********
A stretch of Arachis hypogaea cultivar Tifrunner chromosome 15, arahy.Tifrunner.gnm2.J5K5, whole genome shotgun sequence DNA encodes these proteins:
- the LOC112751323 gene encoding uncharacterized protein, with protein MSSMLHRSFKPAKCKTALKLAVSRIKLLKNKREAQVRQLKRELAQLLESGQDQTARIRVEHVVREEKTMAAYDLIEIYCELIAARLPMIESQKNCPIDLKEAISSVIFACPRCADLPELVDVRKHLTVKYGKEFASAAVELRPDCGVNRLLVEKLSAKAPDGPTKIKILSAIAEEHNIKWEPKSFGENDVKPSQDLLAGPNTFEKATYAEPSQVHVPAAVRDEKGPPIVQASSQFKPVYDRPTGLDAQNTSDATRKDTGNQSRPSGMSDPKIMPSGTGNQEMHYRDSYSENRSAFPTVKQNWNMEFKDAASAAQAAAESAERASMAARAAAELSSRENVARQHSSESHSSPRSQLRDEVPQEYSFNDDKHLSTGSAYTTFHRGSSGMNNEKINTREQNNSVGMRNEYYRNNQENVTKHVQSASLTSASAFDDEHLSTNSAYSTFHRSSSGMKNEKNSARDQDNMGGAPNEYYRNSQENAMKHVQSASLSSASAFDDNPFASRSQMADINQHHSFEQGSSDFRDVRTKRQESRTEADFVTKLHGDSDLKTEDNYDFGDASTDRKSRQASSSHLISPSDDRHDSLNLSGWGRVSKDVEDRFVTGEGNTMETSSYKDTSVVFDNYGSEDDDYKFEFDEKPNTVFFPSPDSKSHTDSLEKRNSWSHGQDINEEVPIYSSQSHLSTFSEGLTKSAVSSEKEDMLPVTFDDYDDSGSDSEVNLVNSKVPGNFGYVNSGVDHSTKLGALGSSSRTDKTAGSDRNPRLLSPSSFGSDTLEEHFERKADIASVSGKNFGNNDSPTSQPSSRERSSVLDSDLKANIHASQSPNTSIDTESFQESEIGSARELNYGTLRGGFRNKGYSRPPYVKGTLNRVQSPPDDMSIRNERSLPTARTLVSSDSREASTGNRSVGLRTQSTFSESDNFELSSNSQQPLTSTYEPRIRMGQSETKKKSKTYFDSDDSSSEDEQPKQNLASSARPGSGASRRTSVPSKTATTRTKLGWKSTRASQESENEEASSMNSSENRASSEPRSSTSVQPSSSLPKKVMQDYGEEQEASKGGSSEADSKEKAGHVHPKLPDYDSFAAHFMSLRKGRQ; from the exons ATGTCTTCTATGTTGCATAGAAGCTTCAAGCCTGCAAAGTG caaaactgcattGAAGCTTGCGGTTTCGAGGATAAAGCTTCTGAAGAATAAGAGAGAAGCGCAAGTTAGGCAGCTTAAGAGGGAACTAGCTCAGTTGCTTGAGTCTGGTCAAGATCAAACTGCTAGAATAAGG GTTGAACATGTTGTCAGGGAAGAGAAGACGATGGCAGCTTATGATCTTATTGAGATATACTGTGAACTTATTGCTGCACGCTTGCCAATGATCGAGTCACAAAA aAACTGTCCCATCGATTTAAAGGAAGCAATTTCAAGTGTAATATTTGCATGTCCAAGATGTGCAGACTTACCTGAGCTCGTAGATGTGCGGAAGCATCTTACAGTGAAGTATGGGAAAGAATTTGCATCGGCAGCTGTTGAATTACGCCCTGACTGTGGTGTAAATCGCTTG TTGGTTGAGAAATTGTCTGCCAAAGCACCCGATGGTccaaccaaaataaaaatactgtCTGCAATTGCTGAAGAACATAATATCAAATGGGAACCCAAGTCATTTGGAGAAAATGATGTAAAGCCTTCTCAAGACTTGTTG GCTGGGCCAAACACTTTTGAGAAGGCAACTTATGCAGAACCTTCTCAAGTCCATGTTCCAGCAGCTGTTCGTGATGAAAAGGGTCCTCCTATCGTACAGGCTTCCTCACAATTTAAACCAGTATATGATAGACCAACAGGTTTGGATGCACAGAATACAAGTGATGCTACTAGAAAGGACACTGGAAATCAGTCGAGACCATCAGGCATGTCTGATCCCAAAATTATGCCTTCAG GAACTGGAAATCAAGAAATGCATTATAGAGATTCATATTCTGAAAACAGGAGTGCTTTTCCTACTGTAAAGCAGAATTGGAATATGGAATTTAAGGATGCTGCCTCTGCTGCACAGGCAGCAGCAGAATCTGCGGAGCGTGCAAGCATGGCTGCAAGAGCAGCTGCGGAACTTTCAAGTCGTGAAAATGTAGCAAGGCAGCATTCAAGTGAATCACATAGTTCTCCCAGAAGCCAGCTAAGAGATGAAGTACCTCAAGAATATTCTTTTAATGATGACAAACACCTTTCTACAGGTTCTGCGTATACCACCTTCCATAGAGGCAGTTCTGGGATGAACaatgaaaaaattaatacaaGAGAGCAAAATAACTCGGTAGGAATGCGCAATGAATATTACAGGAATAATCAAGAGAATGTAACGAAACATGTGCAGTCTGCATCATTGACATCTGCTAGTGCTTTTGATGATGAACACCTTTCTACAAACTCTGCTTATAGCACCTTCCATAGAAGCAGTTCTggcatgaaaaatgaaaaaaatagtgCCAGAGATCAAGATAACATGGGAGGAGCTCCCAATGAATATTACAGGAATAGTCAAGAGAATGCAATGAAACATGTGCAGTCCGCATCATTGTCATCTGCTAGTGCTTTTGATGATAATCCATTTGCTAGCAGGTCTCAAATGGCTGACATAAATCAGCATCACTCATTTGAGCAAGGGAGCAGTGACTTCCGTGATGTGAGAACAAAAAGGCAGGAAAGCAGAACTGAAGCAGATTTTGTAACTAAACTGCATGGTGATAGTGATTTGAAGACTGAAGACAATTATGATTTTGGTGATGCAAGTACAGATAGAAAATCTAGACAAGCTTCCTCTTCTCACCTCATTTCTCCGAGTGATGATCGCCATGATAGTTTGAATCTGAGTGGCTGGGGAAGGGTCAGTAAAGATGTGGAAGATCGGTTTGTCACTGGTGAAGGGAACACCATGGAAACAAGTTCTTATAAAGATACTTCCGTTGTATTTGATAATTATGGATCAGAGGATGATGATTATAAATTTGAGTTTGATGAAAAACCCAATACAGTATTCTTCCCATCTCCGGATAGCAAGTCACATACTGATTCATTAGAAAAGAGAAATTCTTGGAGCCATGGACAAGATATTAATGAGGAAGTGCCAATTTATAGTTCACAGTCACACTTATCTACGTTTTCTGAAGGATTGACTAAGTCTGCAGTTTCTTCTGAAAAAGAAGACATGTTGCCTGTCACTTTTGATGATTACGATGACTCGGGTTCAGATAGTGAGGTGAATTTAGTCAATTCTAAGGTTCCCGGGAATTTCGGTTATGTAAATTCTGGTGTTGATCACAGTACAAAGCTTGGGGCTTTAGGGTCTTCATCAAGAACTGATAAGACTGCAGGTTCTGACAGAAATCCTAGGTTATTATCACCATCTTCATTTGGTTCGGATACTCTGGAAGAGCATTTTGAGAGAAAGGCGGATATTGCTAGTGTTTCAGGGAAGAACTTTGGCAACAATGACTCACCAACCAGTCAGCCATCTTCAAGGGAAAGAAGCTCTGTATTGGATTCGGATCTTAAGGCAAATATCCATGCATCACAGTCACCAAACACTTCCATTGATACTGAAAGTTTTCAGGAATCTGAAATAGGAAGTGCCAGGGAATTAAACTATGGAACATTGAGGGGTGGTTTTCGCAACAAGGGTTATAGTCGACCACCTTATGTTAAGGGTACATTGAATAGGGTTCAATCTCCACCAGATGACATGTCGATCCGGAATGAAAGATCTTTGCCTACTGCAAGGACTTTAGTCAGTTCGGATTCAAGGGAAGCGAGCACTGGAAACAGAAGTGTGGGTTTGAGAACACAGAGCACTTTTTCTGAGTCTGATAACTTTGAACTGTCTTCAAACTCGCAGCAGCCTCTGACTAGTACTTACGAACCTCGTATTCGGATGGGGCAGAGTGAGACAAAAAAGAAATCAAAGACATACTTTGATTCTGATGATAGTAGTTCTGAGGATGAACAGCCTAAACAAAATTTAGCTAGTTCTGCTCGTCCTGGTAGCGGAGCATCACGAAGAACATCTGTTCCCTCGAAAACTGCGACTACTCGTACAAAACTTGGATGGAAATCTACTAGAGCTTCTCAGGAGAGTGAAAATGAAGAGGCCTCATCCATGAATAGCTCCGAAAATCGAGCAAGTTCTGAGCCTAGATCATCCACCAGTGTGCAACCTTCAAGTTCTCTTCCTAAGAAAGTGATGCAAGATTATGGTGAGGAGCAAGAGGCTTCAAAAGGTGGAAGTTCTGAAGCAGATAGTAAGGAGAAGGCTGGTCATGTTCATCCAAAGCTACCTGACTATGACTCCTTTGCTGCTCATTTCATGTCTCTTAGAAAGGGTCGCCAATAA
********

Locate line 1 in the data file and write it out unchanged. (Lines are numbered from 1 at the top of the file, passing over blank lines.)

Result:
A stretch of Arachis hypogaea cultivar Tifrunner chromosome 15, arahy.Tifrunner.gnm2.J5K5, whole genome shotgun sequence DNA encodes these proteins: